Psychology Unit 3 Test Dr C

Behaving because personality, character, and motives
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Terms in this set (64)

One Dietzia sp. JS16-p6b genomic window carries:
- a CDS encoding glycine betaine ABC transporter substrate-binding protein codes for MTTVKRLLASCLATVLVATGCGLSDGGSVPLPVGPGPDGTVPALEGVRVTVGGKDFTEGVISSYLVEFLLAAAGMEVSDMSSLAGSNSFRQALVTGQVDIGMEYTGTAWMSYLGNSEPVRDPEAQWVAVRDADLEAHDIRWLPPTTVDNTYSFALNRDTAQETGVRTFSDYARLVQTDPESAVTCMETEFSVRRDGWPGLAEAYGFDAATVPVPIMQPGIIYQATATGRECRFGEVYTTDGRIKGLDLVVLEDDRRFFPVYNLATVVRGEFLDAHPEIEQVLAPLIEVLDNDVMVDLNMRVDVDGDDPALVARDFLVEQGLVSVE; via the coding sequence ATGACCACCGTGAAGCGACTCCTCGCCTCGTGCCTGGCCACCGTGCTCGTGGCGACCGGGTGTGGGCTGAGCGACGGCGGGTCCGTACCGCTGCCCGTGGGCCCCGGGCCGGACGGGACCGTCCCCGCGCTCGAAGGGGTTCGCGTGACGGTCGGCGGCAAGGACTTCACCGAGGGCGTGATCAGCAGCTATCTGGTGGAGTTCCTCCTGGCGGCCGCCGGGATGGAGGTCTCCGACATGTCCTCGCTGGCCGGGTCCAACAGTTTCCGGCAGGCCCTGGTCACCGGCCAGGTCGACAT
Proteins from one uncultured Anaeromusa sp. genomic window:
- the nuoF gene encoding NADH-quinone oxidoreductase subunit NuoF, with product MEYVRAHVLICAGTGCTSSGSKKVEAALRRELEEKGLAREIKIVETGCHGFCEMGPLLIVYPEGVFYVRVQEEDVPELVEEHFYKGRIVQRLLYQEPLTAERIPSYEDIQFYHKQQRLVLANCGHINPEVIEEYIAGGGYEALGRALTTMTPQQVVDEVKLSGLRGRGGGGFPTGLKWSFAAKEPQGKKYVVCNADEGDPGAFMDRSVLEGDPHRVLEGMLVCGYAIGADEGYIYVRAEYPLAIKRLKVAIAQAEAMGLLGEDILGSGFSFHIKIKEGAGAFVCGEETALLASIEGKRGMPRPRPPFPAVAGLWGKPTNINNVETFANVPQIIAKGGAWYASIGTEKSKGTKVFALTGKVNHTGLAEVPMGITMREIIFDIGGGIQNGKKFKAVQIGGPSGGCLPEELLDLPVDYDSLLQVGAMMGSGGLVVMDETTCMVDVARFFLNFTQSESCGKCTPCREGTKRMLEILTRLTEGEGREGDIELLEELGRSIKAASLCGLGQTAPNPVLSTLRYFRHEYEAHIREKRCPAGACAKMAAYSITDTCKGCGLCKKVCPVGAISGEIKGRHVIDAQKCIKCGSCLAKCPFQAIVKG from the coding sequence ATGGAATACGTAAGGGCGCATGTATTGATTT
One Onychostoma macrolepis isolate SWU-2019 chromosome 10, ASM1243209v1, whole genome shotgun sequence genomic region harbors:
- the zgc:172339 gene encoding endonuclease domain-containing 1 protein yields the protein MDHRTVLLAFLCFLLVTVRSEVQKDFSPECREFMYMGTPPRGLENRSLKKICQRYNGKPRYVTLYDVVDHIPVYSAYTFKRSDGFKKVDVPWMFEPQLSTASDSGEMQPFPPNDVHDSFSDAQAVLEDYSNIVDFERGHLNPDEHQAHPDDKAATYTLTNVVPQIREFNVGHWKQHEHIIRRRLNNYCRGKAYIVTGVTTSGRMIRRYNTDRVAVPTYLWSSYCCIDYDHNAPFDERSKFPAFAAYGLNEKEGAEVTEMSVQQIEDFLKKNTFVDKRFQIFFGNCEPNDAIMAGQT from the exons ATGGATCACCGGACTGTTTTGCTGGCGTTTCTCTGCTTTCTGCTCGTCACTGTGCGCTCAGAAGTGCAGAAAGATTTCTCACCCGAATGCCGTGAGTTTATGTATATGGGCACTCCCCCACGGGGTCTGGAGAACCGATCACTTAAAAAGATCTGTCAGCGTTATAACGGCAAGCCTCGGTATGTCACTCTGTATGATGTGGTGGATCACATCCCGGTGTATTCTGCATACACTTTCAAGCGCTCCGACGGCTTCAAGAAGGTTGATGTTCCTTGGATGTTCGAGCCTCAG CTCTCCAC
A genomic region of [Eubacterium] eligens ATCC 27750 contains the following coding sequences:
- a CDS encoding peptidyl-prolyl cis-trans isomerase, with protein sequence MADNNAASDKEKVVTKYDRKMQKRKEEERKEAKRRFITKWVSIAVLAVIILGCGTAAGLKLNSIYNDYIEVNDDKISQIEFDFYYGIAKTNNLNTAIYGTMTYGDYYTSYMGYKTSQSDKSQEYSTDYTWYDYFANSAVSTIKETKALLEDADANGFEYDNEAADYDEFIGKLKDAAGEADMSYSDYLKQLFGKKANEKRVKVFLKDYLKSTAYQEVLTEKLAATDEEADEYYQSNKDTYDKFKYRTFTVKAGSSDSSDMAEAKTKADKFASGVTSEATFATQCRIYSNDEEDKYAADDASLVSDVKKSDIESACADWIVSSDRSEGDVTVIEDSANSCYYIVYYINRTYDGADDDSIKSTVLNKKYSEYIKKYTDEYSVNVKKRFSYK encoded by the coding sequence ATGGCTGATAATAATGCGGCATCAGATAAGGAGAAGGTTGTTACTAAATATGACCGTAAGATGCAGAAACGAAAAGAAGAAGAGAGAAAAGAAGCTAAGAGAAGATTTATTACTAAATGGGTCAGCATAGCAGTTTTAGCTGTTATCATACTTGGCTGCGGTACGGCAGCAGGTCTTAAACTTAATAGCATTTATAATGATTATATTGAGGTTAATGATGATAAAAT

T or F: It's easier to get someone to form an attitude rather than to change an attitude.TrueThe theory that if you're wanting something big from someone, first ask for something small, then after a period of time, ask for the big thing.Foot-in-the-door phenomenonThis person's famous experiment involved a dozen "normal" men being selected via interview and psych tests to participate in an experiment where they had to be in prison for two weeks. To throw the participants off, and to get accurate results, the experiment was done the night before it was supposed to start. The participants were given gowns and only called by their gown or inmate number. They had nothing except a toothbrush and chains on their ankles. As the experiment went on, the guards started getting harder and harder on the participants. The "prisoners" were totally miserable. ____ announced they could apply for parole which involved individual hearings with the parole board. However, none of them got granted parole (obviously it was a set up for failure). The experiment was supposed to be two weeks long, but ended in 6 days because it had gotten out of hand.Zimbardo's famous Stanford prison experimentAcquiring a passive, hopeless, "giving up" response in the face of repeated pain or frustration, eventually not even taking advantage of opportunities to escapeLearned helplessnessIn Zimbardo's experiment, why didn't the participants just quit?Learned helplessnessOnce Zimbardo's experiment quit (after 6 days), the prisoners were thankful but the guards wanted the experiment to continue. They were so caught up in the experiment they couldn't pull themselves out. Why?The abusiveness of the guards had nothing to do with their personalities. The roles they were playing and the situation they were in did.This term means inside your mindcognitiveFestinger's cognitive dissonance experiment involved people having to rotate nuts and bolts on a board in a 90 degree angle and put tiny rods into small holes in the board. Some participants got paid $2 and some got paid $20. After the experiment, he questioned them and the people most likely to said it was truly interesting was __.the participants that got paid $2T or F: The more you can get people to engage in a public and voluntary behavior, the more likely they are to change their beliefs/values and attitudesTrueIf you give a person a task they can't do, they respond with something they can do.Ossorio's maximEx: Essay question that you don't know, you write down everything you do know similar to that subjectOssorio's maximThis law is gender neutral. It involves wearing a dress shirt (collared button up), neck tie, and a tire pressure gage (chrome or bronze)Carskadon's lawT or F: 90% of all professionals operate not in accordance with the needs of the people they are serving, but rather in accordance to their own particular needsTrueThe definition of being a professional is to not fall under the 90% (to acknowledge the patients needs instead of their own)Carskadon's corollaryAdjusting our behavior or thinking to match a group standardConformityT or F: With the thought of conformity in mind, people will laugh if you laugh: people will smile back at you if you smile at themTrueT or F: We mimic the people we are aroundTrueThis famous experiment focused on the conflict between obedience to authority and personal conscience. Involved all types of people except women. Consisted of one learner (the confederate(actor)) and one teacher (the actual subject). Each mistake the learner made the teacher had to shock him, each time increasing in voltage. However, the learner wasn't actually shocked, it was an act. The learner stopped responding after 22-30 shocks. However, 62.5% of the subjects did the entire experiment because Milgram told them to. When Milgram gave the orders to the teacher over the phone, most of them didn't go through with it. However, when Milgram was there with them (the teachers) most of them did as he said. Women were just as likely to go through with it also.Milgram's first famous experimentT or F: The results of Milgram's famous experiment relates to the real world. Ex: The holocaustTrueT or F: All obedience is bad.False. 9/11 first responders died trying to get people out from obeying ordersLoss of self-awareness and self-restraint in group situations that create feelings of arousal and anonymityDeindividuationT or F: An example of deindividuation is fans at football games screaming all kinds of things at the referees.TrueT or F: An example of deindividuation is group papersFalse; that is an example for social loafingT or F: Group polarization doesn't necessarily have to be badTrueT or F: Whatever you believe, you can hardly ever find others who share the same views on the internet.False; you can pretty much always find someoneT or F: When in a group, if you doubt the decision being made, you usually speak up.False, most people don't say anything (groupthink)When we tend to assume people are noticing much more than they really areSpotlight effectT or F: An example of spotlight effect is girls thinking they are having a bad hair dayTrueUnjustifiable, usually negative, attitudes toward a group and its members, involving stereotyped beliefs, negative feelings, and predispositions to discriminatory actions toward themPrejudiceUnjustifiable negative behavior toward a group or its membersDiscriminationGeneralized, usually overgeneralized, beliefs about a group of peopleStereotypesInfluences the way you behave, but you aren't aware of itImplicit (Automatic, Unconscious) PrejudiceThat prejudice provides an outlet for anger by people who are frustrated for various reasonsScapegoat theoryT or F: We are likely to have vicious prejudice against groups we are most likeTrue Ex: MSU vs Ole Miss rather than MSU vs Norte DameEstimating the likelihood of events based on their availability in memory, particularly vivid examples of eventsAvailability heuristicBelief that the world is just Ex: if you do bad things, bad things will happen to you and vise versa Ex: if bad things happen to you then you must be a bad person and vise versaJust world phenomenonT or F: Both animals and humans have no genetic or biological aggressionFalse; they both have itT or F: Violent criminals have more testosteroneTrueT or F: Testosterone levels increase with ageFalse; decrease with ageFrustration (blocking people from achieving their goals) creates anger, and anger creates a readiness for aggression, depending on the situationFrustration-aggression principleT or F: Foul odors make us more aggressiveTrue; cig smokeAt this age, children start imitating models they see on TV14 months (some), 2 years (all)T or F: The TV had no effect on rates of homicideFalse; they doubled when TVs came outThe idea that releasing aggressive energy, either through fantasy or through actual behavior, relieves and reduces aggressive urges; that we will "blow off steam" by venting our emotionsCatharsis hypothesisT or F: The Cartharsis hypothesis is only temporary and makes people more aggressive, not lessTrueT or F: The aggression in men didn't change when they witnessed erotic filmsFalse; they become more aggressive towards womenThe tendency for a witness to an emergency to be less likely to help a stranger in need if other witnesses are presentBystander effectT or F: people are most likely attracted to people with similar values or goals in lifeTrueComparing ourselves to people better off than we are rather than to people worse offRelative deprivationIf people feel good themselves, they are more likely to do good for othersFeel-good, Do-good phenomenonValues and ideals interpreted to you by your parents; feel guilty when you don't live up to your ideals; striving for protection not connected with external realitySuperegoT or F: There are treatments to Antisocial disorderFALSEGenetic predisposition AND history of childhood abuseCauses of Antisocial disorder ***Can't be either or, has to be bothDoesn't work well, get the desired results but instead makes things worse instead of betterDysfunctional